BATON ROUGE, La. — It’s the classic case of a prisoner’s dilemma, just in a defensive backfield.
Let’s say you have three cornerback recruits who all want to go to LSU. If all of them go there, none of them will get the playing time they want. If none of them go there, none of them will be playing college football where they want to play. But if one holds out while the others go elsewhere, he gets the best of both situations: playing time and dream school all in one.
That’s exactly the situation LSU cornerback Kelvin Joseph found himself in the Class of 2018 recruiting cycle.
“Everybody wants to come in and play in college right off the bat,” Joseph said. “Everybody else went to other schools. I just stuck by myself and it’s good for me.”
The Tigers didn’t land 5-star prospect Patrick Surtain Jr. or 4-star cornerback Mario Goodrich. But they did sign Joseph, a 4-star safety from Scotlandville Magnet High School, just a 20-minute drive down Interstate 110 from LSU’s campus in Baton Rouge.
The lone defensive backfield signee in LSU’s 2018 class, Joseph will transition from safety to cornerback when he enrolls over the summer. That isn’t much of a surprise. The Tigers are deeper at safety than any other position with John Battle, Grant Delpit, JaCoby Stevens, Eric Monroe and Ed Paris all competing for first-team reps. Cornerback, on the other hand, is a little more desolate. Donte Jackson and Kevin Toliver II are headed to the NFL, leaving Greedy Williams as the lone returning starter. Behind Williams is a host of inexperienced youngsters headlined by Jontre Kirklin and Kary Vincent Jr., an eligibility question mark in Kristian Fulton, a converted wide receiver in Mannie Netherly and a graduate transfer who won’t arrive for another two months in Stanford’s Terrence Alexander.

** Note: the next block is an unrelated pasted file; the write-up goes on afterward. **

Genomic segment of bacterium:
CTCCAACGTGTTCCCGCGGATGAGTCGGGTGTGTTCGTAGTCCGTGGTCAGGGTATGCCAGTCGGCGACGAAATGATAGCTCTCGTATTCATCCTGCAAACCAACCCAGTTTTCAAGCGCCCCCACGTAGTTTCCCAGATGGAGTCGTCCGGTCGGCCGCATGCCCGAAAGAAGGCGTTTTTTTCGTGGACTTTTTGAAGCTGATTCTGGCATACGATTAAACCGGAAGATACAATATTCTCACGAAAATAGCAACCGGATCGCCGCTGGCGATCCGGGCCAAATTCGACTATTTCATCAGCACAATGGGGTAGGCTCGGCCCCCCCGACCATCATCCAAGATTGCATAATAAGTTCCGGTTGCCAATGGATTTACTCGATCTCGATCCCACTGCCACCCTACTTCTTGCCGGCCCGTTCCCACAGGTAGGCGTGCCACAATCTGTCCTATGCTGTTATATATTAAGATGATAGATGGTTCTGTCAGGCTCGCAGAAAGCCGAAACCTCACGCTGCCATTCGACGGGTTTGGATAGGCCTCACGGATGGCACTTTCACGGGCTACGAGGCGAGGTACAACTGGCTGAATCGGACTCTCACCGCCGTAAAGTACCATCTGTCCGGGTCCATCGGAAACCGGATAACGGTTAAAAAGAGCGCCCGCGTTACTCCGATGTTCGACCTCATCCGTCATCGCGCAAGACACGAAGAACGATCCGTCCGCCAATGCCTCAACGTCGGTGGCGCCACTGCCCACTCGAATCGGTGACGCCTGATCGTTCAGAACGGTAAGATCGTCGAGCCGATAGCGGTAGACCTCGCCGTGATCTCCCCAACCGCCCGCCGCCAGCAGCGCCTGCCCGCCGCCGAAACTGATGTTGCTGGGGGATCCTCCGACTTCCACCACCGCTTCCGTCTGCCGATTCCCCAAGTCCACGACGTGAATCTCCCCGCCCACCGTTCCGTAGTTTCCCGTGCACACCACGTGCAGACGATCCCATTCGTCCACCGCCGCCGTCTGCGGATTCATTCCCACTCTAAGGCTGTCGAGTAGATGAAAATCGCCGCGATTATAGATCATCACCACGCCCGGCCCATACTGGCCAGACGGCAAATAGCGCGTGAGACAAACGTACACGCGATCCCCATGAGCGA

On top of the numbers game, Joseph has experience playing cornerback. At various points during his recruiting process, LSU defensive backs coach Corey Raymond coveted Joseph as a sideline corner, a nickel corner or a nickel safety, all of which are places the Tigers may be in need of bodies.
“He said he could see me at every position,” Joseph said of his talks with Raymond. “It wasn’t a big deal for me. I just want a chance to play, and I’m going to show them when I get there that I can ball.”
With the lack of depth LSU has at cornerback, “want a chance” might be the wrong choice of words. Joseph might not have a chance to play; he might have to play. When confronted with that point, Joseph batted off the concept of pressure, saying added responsibility isn’t something he’s afraid of. He just wants to play the way he knows how to.
Joseph said he is ready to work for his opportunity. If Raymond and defensive coordinator Dave Aranda put him on the field early in the season, he’ll do his best to take advantage of his playing time.
Because Joseph is aware of the perception around LSU’s secondary this season. And he’s going to do what it takes to change it.
“It’s going to be like we’re going to be more slept on,” Joseph said. “They think we’re coming out for a down season. It means young players are going to have to step up.”